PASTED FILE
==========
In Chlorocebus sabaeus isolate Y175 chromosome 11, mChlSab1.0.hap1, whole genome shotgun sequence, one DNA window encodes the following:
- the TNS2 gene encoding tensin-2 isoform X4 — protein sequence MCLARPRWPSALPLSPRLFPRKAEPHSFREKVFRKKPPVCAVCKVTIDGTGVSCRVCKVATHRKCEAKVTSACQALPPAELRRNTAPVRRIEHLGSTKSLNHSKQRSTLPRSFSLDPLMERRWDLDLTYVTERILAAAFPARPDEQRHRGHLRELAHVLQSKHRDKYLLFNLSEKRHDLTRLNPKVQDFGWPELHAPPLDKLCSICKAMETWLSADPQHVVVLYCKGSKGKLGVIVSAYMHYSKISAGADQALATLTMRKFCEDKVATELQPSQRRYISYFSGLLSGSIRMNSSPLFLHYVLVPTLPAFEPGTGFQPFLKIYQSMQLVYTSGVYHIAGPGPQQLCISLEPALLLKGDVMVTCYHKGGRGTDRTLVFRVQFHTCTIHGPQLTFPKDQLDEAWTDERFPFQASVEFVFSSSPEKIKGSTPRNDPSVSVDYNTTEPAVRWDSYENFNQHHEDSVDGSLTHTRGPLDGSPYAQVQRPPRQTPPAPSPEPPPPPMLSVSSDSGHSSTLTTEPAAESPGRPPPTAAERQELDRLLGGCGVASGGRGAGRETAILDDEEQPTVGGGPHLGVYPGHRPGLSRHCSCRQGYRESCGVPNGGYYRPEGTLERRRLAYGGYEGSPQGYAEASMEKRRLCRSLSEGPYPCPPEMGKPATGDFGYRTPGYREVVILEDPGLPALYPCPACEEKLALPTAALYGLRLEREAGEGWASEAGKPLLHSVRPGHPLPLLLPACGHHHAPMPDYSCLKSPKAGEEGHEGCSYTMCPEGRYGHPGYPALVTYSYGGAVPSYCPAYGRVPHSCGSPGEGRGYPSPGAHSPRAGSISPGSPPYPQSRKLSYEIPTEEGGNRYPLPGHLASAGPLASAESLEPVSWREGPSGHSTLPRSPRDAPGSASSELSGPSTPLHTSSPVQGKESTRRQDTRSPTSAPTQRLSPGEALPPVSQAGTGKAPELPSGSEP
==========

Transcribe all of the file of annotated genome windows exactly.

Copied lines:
In Chlorocebus sabaeus isolate Y175 chromosome 11, mChlSab1.0.hap1, whole genome shotgun sequence, one DNA window encodes the following:
- the TNS2 gene encoding tensin-2 isoform X4 — protein sequence MCLARPRWPSALPLSPRLFPRKAEPHSFREKVFRKKPPVCAVCKVTIDGTGVSCRVCKVATHRKCEAKVTSACQALPPAELRRNTAPVRRIEHLGSTKSLNHSKQRSTLPRSFSLDPLMERRWDLDLTYVTERILAAAFPARPDEQRHRGHLRELAHVLQSKHRDKYLLFNLSEKRHDLTRLNPKVQDFGWPELHAPPLDKLCSICKAMETWLSADPQHVVVLYCKGSKGKLGVIVSAYMHYSKISAGADQALATLTMRKFCEDKVATELQPSQRRYISYFSGLLSGSIRMNSSPLFLHYVLVPTLPAFEPGTGFQPFLKIYQSMQLVYTSGVYHIAGPGPQQLCISLEPALLLKGDVMVTCYHKGGRGTDRTLVFRVQFHTCTIHGPQLTFPKDQLDEAWTDERFPFQASVEFVFSSSPEKIKGSTPRNDPSVSVDYNTTEPAVRWDSYENFNQHHEDSVDGSLTHTRGPLDGSPYAQVQRPPRQTPPAPSPEPPPPPMLSVSSDSGHSSTLTTEPAAESPGRPPPTAAERQELDRLLGGCGVASGGRGAGRETAILDDEEQPTVGGGPHLGVYPGHRPGLSRHCSCRQGYRESCGVPNGGYYRPEGTLERRRLAYGGYEGSPQGYAEASMEKRRLCRSLSEGPYPCPPEMGKPATGDFGYRTPGYREVVILEDPGLPALYPCPACEEKLALPTAALYGLRLEREAGEGWASEAGKPLLHSVRPGHPLPLLLPACGHHHAPMPDYSCLKSPKAGEEGHEGCSYTMCPEGRYGHPGYPALVTYSYGGAVPSYCPAYGRVPHSCGSPGEGRGYPSPGAHSPRAGSISPGSPPYPQSRKLSYEIPTEEGGNRYPLPGHLASAGPLASAESLEPVSWREGPSGHSTLPRSPRDAPGSASSELSGPSTPLHTSSPVQGKESTRRQDTRSPTSAPTQRLSPGEALPPVSQAGTGKAPELPSGSEP